The order states that based on the information provided in the science assessment, the Ministers are satisfied that “plastic manufactured items” meet the criteria set out in CEPA Section 64(a). Accordingly, the Ministers recommended that plastic manufactured items be added to Schedule 1, enabling them to propose risk management measures under CEPA on certain plastic manufactured items to manage the potential ecological risks associated with those items becoming plastic pollution. Using CEPA allows the Ministers to access the full range of authorities needed to manage plastic manufactured items along their entire life cycle. The order states that any risk management measures developed under CEPA will be guided by the precautionary principle as set out in Section 2(1)(a).

CHINA

China Launches National Database Of Laws And Regulations: China’s National People’s Congress (NPC) announced on February 24, 2021, the National Database of Laws and Regulations. The Database includes 275 constitutions and currently valid laws, 25 legal interpretations, 147 decisions on legal and major issues, and 609 administrative, local, autonomous, separate, and special economic zone regulations. The Database, which is in Chinese only, is available at https://flk.npc.gov.cn.

COLOMBIA

Colombia Publishes Regulation Implementing GHS In The Workplace: The Ministry of Labor published Resolution 0773/2021 in April 2021, adopting the sixth revised edition (Rev 6) of the Globally Harmonized System of Classification and Labeling of Chemicals (GHS) for chemicals in the workplace. The regulation addresses employer and employee responsibilities and provides instructions for preparing labels, safety data sheets (SDS), and pictograms. Labels must include the identity of the product and of the suppliers (manufacturers, importers, or distributors); the appropriate hazard communication elements; and precautionary statements. The regulation includes tables with cut-off values/concentration limits for classifying mixtures as carcinogens; toxic for reproduction or with effects on or through lactation; or specific target organ toxicants. The regulation provides a transition of 24 months for substances and 36 months for mixtures.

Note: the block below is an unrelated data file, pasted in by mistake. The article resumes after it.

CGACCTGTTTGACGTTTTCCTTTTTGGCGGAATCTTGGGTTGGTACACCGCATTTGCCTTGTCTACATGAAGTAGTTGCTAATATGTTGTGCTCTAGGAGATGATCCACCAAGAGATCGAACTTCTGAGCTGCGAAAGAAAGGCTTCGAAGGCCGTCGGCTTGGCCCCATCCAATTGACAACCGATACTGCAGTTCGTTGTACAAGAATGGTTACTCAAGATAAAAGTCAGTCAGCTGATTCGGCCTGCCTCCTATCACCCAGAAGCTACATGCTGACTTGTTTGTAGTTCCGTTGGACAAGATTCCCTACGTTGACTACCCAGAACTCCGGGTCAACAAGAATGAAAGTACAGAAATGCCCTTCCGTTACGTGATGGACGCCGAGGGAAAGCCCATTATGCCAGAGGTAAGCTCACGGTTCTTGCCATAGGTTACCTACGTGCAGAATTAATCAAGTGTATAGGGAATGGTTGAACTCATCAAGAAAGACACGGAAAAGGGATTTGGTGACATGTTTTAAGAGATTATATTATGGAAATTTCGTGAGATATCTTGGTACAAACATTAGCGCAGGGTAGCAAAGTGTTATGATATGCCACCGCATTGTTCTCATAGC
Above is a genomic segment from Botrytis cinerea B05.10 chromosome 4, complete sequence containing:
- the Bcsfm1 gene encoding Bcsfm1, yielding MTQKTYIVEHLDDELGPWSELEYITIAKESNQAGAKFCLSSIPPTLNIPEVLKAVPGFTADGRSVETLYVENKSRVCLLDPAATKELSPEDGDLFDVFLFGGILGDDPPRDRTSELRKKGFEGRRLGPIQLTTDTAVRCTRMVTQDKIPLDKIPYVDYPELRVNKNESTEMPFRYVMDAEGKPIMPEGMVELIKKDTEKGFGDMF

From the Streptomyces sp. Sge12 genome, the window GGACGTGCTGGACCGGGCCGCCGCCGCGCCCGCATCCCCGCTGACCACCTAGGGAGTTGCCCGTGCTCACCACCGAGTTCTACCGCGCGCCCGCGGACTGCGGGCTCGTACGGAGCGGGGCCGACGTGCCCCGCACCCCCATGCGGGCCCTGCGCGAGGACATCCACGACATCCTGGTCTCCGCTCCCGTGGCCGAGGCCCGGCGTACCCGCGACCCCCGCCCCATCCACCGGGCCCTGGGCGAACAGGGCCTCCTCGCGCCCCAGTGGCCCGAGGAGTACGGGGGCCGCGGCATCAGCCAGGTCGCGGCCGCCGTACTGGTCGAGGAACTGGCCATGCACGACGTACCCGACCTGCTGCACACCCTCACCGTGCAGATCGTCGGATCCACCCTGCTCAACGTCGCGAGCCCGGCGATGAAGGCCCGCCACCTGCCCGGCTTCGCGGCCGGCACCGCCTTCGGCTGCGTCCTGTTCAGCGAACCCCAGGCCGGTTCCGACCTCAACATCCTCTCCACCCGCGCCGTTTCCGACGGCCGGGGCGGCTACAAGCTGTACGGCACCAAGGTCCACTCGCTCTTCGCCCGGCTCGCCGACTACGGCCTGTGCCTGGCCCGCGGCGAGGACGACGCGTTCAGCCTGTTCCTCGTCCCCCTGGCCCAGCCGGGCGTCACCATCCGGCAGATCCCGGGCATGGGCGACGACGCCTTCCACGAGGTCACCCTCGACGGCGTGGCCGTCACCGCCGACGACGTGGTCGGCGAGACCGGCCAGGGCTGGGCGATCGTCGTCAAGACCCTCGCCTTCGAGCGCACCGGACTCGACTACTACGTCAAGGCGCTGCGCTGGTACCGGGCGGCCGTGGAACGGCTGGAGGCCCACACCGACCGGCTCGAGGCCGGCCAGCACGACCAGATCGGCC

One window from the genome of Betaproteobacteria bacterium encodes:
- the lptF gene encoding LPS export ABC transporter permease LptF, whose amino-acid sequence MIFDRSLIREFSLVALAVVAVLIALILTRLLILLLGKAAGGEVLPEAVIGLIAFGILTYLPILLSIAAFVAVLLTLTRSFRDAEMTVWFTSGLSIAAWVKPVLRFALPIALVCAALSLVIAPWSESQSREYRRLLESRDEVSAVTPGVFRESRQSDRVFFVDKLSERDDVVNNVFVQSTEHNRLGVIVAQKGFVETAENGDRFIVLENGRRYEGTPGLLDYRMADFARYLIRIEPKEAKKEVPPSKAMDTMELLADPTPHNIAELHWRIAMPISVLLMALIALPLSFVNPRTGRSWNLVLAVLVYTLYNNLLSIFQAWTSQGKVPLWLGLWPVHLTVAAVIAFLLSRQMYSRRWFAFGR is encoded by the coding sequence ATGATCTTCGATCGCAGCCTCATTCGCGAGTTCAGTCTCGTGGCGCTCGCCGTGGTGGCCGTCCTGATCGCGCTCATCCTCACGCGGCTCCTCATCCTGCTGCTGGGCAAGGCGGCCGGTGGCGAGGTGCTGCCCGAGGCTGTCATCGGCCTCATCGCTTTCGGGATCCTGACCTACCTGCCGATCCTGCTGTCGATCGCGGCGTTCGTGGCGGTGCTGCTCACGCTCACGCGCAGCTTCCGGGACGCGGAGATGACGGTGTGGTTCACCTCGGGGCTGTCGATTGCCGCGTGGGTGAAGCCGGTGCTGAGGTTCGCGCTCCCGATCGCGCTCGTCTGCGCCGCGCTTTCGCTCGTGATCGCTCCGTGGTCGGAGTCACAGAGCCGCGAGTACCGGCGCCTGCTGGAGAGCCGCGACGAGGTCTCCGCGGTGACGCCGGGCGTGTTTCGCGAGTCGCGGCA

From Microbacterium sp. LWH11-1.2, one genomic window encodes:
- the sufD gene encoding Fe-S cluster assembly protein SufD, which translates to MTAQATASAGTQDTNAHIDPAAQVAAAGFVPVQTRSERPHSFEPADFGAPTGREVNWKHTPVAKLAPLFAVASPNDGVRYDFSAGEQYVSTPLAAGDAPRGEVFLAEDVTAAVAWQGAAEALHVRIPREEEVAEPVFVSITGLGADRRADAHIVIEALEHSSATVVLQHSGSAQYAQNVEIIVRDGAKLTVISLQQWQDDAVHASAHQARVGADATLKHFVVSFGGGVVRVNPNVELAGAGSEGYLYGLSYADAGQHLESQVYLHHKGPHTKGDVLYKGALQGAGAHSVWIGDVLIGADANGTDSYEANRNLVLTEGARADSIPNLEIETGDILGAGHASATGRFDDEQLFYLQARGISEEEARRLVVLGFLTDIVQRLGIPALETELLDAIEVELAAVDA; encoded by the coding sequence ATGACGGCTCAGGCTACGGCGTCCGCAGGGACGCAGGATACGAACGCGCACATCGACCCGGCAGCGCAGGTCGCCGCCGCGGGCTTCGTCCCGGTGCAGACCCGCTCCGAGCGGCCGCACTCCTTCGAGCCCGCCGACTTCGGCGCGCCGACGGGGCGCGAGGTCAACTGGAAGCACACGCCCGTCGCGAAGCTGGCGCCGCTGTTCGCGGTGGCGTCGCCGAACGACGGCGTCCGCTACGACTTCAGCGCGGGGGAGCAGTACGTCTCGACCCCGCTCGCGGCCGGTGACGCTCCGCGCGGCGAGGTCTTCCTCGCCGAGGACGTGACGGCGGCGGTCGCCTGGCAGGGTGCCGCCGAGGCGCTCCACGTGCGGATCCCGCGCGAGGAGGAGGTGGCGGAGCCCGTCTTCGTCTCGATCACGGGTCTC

EUROPEAN UNION (EU)

ECHA Enforcement Forum Agrees On Scopes Of Checks For Consumer Products And Biocides In 2022: The European Chemicals Agency (ECHA) announced on March 24, 2021, that the Enforcement Forum’s Tenth Coordinated Registration, Evaluation, Authorization and Restriction of Chemicals (REACH) Enforcement Project (REF-10) will focus on integrated controls of consumer products. The Enforcement Forum agreed that inspectors will be able to check that products comply with the different restrictions for hazardous substances under REACH. Inspectors could check restrictions for carcinogenic, mutagenic, and reprotoxic (CMR) substances in textiles, the siloxanes octamethylcyclotetrasiloxane (D4)/decamethylcyclopentasiloxane (D5) in wash-off cosmetic products, or bisphenol A in thermal paper. Enforcers will also check REACH duties for substances in articles requiring that information on substances of very high concern (SVHC) in products is being communicated in the supply chain.

The Biocidal Products Regulation (BPR) Subgroup of the Enforcement Forum agreed that inspections in its Second Coordinated Enforcement Project on Biocides (BEF-2) project will focus on controls of biocidal products for the presence of approved and non-approved active substances. The controls will be wide, covering all types of biocidal product types, and include both products already authorized under BPR and products covered by pieces of national biocides legislation (i.e., transitional measures under Article 89 of BPR).

ECHA states that REF-10 and BEF-2 will both be prepared in 2021, with inspections carried out in 2022 and reports to be published in 2023.

JRC Publishes 2021 Edition Of Export Control Handbook For Chemicals: The European Commission (EC) Joint Research Center (JRC) published its 2021 edition of the Export Control Handbook for Chemicals. The Handbook is intended to enable exporters and customs officers to verify quickly those chemicals that require an export authorization and to check exported products’ compliance with the EU export control legislation. The Handbook lists approximately 1,800 chemicals subject to export controls.